In a letter to Treasurer Josh Frydenberg, Ms Carnell told the government to hold off on increasing the superannuation guarantee for two years to reduce the financial impact on businesses already struggling through COVID-19.
The superannuation guarantee is scheduled to increase by 0.5 of a percentage point to 10 per cent from 1 July 2021, before incrementally rising to 12 per cent by 2025.
Ms Carnell said the government should also consider cutting the 15 per cent tax on compulsory employer superannuation guarantee contributions to 7.5 per cent for two years.
She said the combined measures would offset each other, ensuring that workers would end up with a similar superannuation amount as they would have under the scheduled increase.
“We have to get the balance right by ensuring small businesses aren’t hit with rising costs and workers are no worse off,” Ms Carnell said.
“Many small businesses are already struggling to stay afloat as a result of the COVID-induced recession and cannot afford to pay higher costs.
“These increased costs would put small-business owners under even more financial strain, placing jobs and businesses at risk.”
The government is actively considering the issue, with Mr Frydenberg previously stating that circumstances had changed and the timing of the legislated increase would need to be considered.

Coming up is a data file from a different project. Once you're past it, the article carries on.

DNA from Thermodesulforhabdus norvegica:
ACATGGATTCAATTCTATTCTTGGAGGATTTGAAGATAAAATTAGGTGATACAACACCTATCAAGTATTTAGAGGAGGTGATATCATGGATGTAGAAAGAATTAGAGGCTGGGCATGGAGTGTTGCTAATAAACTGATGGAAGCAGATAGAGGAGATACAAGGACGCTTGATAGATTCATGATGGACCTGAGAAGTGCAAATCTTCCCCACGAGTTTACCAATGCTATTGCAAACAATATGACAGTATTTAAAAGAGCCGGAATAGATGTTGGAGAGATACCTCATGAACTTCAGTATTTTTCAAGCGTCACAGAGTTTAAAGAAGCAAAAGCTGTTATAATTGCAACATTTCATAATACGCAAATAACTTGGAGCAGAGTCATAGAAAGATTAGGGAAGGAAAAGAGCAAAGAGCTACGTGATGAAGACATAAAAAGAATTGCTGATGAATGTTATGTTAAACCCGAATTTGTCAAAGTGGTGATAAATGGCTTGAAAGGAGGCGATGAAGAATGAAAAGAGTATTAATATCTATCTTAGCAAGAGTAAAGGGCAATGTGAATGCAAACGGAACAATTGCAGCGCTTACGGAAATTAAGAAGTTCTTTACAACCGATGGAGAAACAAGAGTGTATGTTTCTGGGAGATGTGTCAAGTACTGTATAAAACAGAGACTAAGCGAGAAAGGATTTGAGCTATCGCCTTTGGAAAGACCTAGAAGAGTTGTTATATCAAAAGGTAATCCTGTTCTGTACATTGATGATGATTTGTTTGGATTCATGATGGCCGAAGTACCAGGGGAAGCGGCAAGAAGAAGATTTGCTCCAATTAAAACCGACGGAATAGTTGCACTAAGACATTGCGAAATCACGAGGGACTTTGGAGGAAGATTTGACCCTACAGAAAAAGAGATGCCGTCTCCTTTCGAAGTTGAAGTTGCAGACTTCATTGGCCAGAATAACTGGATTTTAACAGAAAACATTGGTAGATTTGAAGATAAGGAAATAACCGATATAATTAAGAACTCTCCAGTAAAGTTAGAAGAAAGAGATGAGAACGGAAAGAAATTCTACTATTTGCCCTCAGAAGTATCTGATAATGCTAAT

Labor is set to oppose a delay, with former Labor prime ministers Paul Keating and Kevin Rudd labelling the potential plan to halt an increase in super as “cowardly”.
“Under the cowardly talk of the COVID crisis, they want to gyp ordinary people by 2.5 per cent of their income for the rest of their life,” Mr Keating said.
The ASBFEO’s proposal comes after Chartered Accountants Australia and New Zealand also called for a pause to the increase in compulsory superannuation.
“The events of this year, from bushfires to pandemics, have been extraordinary, with small businesses financially slammed,” said CA ANZ superannuation leader Tony Negline.
“Coronavirus has meant a decline in turnover and difficulty with cash flow, with many struggling just to keep staff employed.
“Adding yet another layer of expenses to small businesses during a recession lacks common sense — it could result in stagnant wage growth, limited investment and the continued fall in employment.”
Jotham Lian is the editor of Accountants Daily, the leading source of breaking news, analysis and insight for Australian accounting professionals.
Before joining the team in 2017, Jotham wrote for a range of national mastheads including the Sydney Morning Herald, and Channel NewsAsia.